The whitepaper contradicts the generally held consensus that plant-based omega-3 sources convert inefficiently to DHA
Natures Crops International, a producer of specialty oils for nutraceuticals, food and animal nutrition products, has published a whitepaper highlighting research led by Richard Bazinet and Adam Metherel at the University of Toronto.
The whitepaper aims to promote these findings in omega science, the company says, and presents evidence supporting plant-based omega sources as a substitute for fish oil.
In research sponsored by Stratum Nutrition, using specialised carbon isotope ratio mass spectrometry, preliminary evidence shows plant-based dietary ALA and SDA sources, such as flax and Ahiflower, convert to circulating plasma DHA at relatively efficient turnover rates compared to a fish oil based DHA source. Owing to its SDA content, Ahiflower oil converts to DHA more efficiently than flax oil, according to the study. Mice consuming preformed DHA demonstrated declines in circulating EPA levels from baseline while those consuming flax maintained levels. Ahiflower oil significantly elevated circulating EPA, Natures Crops says.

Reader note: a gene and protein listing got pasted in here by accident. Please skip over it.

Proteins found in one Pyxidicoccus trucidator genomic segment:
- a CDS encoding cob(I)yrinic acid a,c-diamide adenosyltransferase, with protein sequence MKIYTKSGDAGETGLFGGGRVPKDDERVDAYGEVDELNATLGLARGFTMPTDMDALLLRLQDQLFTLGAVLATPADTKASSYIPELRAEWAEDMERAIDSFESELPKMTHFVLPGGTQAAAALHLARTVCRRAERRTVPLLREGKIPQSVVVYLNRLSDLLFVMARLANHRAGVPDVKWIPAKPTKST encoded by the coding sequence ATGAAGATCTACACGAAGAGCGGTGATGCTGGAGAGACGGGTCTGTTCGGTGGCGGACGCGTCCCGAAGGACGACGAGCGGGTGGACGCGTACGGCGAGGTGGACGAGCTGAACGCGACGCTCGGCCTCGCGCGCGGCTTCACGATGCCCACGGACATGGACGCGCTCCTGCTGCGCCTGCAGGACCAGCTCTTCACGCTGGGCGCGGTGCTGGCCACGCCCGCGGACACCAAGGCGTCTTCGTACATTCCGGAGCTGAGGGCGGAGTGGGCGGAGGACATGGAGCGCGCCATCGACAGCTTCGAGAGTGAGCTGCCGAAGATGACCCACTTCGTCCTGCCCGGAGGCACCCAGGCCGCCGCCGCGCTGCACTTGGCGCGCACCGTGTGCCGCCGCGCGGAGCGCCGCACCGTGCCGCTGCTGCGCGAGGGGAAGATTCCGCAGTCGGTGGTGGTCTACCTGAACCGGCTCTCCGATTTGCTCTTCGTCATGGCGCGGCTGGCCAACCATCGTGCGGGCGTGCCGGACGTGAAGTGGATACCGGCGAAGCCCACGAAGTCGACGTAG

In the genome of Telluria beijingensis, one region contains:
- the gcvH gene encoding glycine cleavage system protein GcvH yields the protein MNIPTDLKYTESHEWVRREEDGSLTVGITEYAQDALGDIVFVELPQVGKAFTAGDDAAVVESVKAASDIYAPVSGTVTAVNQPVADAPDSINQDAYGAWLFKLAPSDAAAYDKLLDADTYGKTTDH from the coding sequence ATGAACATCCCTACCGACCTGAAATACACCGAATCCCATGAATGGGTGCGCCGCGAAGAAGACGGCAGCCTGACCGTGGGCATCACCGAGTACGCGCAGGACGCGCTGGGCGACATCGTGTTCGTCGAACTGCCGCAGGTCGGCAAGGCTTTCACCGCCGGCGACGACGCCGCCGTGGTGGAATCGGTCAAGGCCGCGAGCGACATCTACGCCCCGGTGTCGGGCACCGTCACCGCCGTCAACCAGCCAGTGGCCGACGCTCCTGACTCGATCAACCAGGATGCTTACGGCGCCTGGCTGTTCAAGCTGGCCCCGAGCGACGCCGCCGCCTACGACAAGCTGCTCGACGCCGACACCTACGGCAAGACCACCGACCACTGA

The whitepaper contradicts the generally held consensus that plant-based omega-3 sources convert inefficiently to DHA, while questioning the theory humans have somehow evolved with an innate inefficiency in converting essential fatty acids to their longer chain, downstream metabolites. It also re-examines the question of how much circulating EPA/DHA is optimal in the human diet, and aims to make the case that plant-based omega-3 are adequate for DHA uptake in key tissues.